- Disinhibited RAD Symptoms – children with disinhibited RAD symptoms are more likely to be overly friendly to strangers and may seek affection from others unsafely. Mostly, these children act younger than their age.
Children who have RAD are at a higher risk for complications later in their childhood and adolescence. These include:
- Developmental delays
- Delays in physical growth
- Emotional problems – depression, anxiety, anger management issues
- Eating disorders
- Drug/alcohol abuse and dependency
- Trouble in school
Reactive Attachment Disorder in Adults
RAD in adults can cause many problems adjusting to adulthood. This means that the lack of support the child got will cause an adult who doesn’t believe in themselves or their ability to live well. As well, RAD causes low self-esteem and a low sense of self-efficacy.
Of course, the biggest part of life that RAD impacts are the relationships that the adult has. An adult who is living with reactive attachment disorder will have difficulty forming relationships, both social and intimate, and will also have difficulty in maintaining these relationships.
Reactive Attachment Disorder Symptoms In Adults
As an adult, symptoms of RAD present differently. Certain behaviors that show reactive attachment disorder in adults include:
- withdrawal from connections
- inability to develop and maintain relationships; both romantically or otherwise
- inability to show affection
- control issues
- anger problems
- sense of distrust
- resistance to giving and receiving love
- inability to fully grasp emotions
- feelings of loneliness and emptiness
- lacking a sense of belonging
To be formally diagnosed with RAD, children must be between the ages of 9 months old and 5 years old. However, it is not uncommon that the diagnosis is first raised in a child who is somewhat older.
The doctor will assess for RAD by asking about the child’s behavior patterns and to see if there has been a withdrawal from primary caregivers. Doctors will also want to rule out any other causes for atypical functioning like Autism Spectrum Disorder.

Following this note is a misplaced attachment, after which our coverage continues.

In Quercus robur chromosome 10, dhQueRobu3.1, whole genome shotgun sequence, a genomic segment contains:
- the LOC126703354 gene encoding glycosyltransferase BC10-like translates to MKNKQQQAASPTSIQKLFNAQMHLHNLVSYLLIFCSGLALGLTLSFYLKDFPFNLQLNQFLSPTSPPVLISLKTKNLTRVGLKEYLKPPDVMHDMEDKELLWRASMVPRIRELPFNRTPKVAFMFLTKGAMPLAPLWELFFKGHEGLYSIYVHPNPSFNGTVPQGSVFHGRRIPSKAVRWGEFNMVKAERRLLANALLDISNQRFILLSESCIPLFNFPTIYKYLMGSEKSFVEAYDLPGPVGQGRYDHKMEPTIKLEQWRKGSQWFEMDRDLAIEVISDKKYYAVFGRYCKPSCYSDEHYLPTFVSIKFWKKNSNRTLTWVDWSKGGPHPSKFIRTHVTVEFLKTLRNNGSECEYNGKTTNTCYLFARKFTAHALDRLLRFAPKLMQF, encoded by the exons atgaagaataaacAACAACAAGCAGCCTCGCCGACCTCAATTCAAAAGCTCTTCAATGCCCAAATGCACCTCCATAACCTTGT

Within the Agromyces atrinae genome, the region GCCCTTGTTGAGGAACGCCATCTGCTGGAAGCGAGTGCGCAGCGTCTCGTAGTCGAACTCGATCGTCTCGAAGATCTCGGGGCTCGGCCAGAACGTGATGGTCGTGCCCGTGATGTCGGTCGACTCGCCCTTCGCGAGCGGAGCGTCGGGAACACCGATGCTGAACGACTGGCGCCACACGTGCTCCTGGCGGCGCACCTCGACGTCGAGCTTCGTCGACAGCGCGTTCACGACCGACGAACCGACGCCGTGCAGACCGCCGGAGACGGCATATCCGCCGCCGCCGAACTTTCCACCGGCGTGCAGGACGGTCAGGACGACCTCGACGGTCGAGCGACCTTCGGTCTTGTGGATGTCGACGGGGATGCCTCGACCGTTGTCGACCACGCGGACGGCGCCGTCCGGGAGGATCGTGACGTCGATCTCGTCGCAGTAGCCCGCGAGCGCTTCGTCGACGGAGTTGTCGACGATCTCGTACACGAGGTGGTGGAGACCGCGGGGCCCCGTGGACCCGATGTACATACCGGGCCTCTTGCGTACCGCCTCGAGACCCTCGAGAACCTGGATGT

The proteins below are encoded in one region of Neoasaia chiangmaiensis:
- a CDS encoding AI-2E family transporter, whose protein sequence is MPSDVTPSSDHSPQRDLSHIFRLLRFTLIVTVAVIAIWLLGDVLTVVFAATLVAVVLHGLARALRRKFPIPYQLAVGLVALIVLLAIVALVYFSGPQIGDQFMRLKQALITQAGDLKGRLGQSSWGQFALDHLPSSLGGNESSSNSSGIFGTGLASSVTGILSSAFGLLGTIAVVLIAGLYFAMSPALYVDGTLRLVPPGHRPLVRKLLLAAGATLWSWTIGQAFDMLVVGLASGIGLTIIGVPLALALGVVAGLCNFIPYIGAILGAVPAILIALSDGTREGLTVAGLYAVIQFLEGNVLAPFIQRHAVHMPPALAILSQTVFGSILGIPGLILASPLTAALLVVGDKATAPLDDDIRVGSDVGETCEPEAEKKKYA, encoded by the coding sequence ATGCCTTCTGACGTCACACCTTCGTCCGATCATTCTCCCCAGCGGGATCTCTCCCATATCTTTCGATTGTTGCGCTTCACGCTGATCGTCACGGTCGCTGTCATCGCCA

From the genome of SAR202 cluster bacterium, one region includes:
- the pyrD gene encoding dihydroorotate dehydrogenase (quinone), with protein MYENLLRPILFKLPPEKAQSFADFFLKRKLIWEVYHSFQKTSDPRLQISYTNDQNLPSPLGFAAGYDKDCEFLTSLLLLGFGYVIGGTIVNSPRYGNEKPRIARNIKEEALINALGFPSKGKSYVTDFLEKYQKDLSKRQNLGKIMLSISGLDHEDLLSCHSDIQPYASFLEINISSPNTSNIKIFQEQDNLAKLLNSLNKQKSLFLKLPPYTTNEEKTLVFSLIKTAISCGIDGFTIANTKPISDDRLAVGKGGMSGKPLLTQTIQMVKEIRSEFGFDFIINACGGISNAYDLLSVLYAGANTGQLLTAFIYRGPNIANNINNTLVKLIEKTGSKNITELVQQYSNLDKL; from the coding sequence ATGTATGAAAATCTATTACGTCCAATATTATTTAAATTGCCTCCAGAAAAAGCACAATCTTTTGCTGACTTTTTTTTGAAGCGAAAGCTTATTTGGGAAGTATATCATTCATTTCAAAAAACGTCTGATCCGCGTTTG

RAD treatment centers on both repairing and creating emotionally healthy bonds, usually starting within the family. This is to help strengthen relationships between children and their parents or caregivers, which will later help the child develop other healthy relationships. Treatments for RAD are tailored to benefit both the children and the parents and could include:
- Counseling – working with the child and parent in a variety of ways to build skills and reduce problematic behaviors
- Family therapy – working with the primary caregivers and child to develop healthy interactions
- Social Skills Intervention – therapy that teaches the child how to interact more appropriately with other children of the same age in social settings
- Parenting skills classes – sessions that are for the parent to learn more effective ways to managing their child’s behaviors and challenges.
If you have finished reading this and can relate to this information, it may be time to talk to someone about reactive attachment disorder. Maybe you know a child who sounds like this, or possibly you feel you show many of these symptoms, and it’s time to get help for it.
It’s never too late to reach out, contact us today.